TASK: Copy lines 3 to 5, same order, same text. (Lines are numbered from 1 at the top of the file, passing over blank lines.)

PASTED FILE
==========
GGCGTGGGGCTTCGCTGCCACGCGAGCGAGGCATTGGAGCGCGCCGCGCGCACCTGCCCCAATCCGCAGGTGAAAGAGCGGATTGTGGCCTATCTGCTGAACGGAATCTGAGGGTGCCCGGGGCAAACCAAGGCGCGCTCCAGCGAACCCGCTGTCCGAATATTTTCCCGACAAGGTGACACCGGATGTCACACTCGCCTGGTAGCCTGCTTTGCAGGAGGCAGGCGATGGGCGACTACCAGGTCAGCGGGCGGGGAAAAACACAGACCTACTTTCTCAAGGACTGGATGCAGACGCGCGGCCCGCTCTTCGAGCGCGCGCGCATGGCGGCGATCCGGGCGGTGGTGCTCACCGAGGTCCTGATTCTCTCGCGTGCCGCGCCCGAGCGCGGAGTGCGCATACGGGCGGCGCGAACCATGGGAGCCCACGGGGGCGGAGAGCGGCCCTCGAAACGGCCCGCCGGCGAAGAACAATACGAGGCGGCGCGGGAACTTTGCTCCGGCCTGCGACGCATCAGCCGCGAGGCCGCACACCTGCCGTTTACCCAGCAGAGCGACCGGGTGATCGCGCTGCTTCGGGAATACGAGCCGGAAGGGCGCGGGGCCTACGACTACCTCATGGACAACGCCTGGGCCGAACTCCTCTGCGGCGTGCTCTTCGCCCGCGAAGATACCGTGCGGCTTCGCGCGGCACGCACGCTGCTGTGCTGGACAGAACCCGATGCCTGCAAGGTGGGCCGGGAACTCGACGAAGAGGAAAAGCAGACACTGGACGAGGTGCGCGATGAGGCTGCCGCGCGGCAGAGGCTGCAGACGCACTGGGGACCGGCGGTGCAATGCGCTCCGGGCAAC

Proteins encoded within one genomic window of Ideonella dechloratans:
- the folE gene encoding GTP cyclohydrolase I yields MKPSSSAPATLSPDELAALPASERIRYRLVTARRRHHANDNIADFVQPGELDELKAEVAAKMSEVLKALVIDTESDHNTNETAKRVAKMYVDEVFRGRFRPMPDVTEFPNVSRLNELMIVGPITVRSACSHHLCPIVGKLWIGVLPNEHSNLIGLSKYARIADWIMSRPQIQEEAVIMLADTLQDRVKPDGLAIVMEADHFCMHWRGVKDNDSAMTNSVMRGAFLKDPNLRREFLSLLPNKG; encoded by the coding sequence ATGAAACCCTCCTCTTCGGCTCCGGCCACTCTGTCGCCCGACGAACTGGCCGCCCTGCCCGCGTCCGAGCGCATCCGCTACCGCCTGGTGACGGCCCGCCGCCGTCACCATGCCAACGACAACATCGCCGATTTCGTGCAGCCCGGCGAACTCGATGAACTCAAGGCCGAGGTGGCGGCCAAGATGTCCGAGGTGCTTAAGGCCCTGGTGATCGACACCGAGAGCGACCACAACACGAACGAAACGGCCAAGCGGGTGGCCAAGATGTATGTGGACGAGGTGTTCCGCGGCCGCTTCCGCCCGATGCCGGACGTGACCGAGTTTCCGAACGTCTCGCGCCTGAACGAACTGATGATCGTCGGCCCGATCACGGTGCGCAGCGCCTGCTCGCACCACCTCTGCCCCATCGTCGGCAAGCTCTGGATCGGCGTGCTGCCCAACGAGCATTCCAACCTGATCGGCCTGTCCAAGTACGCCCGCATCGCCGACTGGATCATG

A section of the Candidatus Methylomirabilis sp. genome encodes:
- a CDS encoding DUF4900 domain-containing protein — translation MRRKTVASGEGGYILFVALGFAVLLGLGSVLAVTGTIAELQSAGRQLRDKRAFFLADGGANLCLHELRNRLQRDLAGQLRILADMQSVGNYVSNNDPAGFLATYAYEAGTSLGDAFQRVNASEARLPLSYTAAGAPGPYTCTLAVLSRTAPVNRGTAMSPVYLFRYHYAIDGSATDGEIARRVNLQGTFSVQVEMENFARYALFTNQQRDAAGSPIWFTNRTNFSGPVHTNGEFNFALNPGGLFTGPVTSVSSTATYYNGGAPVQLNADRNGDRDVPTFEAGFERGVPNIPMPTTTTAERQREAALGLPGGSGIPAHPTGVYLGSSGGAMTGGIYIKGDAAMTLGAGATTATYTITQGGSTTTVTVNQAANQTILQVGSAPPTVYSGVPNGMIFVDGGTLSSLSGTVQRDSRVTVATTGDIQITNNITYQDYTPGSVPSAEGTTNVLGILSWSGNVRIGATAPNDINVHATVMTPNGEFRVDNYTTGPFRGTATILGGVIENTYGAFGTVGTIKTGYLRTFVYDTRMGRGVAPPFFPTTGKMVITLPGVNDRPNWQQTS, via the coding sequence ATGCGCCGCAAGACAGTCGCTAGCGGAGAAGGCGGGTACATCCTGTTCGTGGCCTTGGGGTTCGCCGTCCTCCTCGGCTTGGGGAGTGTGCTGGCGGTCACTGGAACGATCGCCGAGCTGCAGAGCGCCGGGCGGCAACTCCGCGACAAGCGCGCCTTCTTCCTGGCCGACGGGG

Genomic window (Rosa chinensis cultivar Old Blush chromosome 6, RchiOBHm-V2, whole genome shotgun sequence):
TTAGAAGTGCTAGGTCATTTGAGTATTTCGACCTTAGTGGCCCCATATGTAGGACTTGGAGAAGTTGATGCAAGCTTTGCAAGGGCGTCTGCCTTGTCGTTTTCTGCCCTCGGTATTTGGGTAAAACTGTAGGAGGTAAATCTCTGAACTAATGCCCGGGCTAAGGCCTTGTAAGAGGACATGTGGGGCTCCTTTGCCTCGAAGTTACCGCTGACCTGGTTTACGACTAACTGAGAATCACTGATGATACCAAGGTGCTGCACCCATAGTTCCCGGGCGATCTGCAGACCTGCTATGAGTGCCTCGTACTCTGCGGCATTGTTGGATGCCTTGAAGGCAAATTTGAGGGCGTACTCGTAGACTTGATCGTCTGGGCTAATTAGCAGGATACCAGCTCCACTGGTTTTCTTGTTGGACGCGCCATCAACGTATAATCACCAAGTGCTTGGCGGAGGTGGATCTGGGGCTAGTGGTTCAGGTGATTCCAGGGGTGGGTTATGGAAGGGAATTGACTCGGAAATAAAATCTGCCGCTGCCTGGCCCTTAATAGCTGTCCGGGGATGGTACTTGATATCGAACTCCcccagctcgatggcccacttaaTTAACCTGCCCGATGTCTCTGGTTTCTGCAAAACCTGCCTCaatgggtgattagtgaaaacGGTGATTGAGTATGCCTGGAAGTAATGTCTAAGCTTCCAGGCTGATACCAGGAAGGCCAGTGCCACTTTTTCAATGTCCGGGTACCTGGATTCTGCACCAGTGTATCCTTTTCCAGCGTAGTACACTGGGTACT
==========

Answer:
- the folE gene encoding GTP cyclohydrolase I yields MKPSSSAPATLSPDELAALPASERIRYRLVTARRRHHANDNIADFVQPGELDELKAEVAAKMSEVLKALVIDTESDHNTNETAKRVAKMYVDEVFRGRFRPMPDVTEFPNVSRLNELMIVGPITVRSACSHHLCPIVGKLWIGVLPNEHSNLIGLSKYARIADWIMSRPQIQEEAVIMLADTLQDRVKPDGLAIVMEADHFCMHWRGVKDNDSAMTNSVMRGAFLKDPNLRREFLSLLPNKG; encoded by the coding sequence ATGAAACCCTCCTCTTCGGCTCCGGCCACTCTGTCGCCCGACGAACTGGCCGCCCTGCCCGCGTCCGAGCGCATCCGCTACCGCCTGGTGACGGCCCGCCGCCGTCACCATGCCAACGACAACATCGCCGATTTCGTGCAGCCCGGCGAACTCGATGAACTCAAGGCCGAGGTGGCGGCCAAGATGTCCGAGGTGCTTAAGGCCCTGGTGATCGACACCGAGAGCGACCACAACACGAACGAAACGGCCAAGCGGGTGGCCAAGATGTATGTGGACGAGGTGTTCCGCGGCCGCTTCCGCCCGATGCCGGACGTGACCGAGTTTCCGAACGTCTCGCGCCTGAACGAACTGATGATCGTCGGCCCGATCACGGTGCGCAGCGCCTGCTCGCACCACCTCTGCCCCATCGTCGGCAAGCTCTGGATCGGCGTGCTGCCCAACGAGCATTCCAACCTGATCGGCCTGTCCAAGTACGCCCGCATCGCCGACTGGATCATG

A section of the Candidatus Methylomirabilis sp. genome encodes:
- a CDS encoding DUF4900 domain-containing protein — translation MRRKTVASGEGGYILFVALGFAVLLGLGSVLAVTGTIAELQSAGRQLRDKRAFFLADGGANLCLHELRNRLQRDLAGQLRILADMQSVGNYVSNNDPAGFLATYAYEAGTSLGDAFQRVNASEARLPLSYTAAGAPGPYTCTLAVLSRTAPVNRGTAMSPVYLFRYHYAIDGSATDGEIARRVNLQGTFSVQVEMENFARYALFTNQQRDAAGSPIWFTNRTNFSGPVHTNGEFNFALNPGGLFTGPVTSVSSTATYYNGGAPVQLNADRNGDRDVPTFEAGFERGVPNIPMPTTTTAERQREAALGLPGGSGIPAHPTGVYLGSSGGAMTGGIYIKGDAAMTLGAGATTATYTITQGGSTTTVTVNQAANQTILQVGSAPPTVYSGVPNGMIFVDGGTLSSLSGTVQRDSRVTVATTGDIQITNNITYQDYTPGSVPSAEGTTNVLGILSWSGNVRIGATAPNDINVHATVMTPNGEFRVDNYTTGPFRGTATILGGVIENTYGAFGTVGTIKTGYLRTFVYDTRMGRGVAPPFFPTTGKMVITLPGVNDRPNWQQTS, via the coding sequence ATGCGCCGCAAGACAGTCGCTAGCGGAGAAGGCGGGTACATCCTGTTCGTGGCCTTGGGGTTCGCCGTCCTCCTCGGCTTGGGGAGTGTGCTGGCGGTCACTGGAACGATCGCCGAGCTGCAGAGCGCCGGGCGGCAACTCCGCGACAAGCGCGCCTTCTTCCTGGCCGACGGGG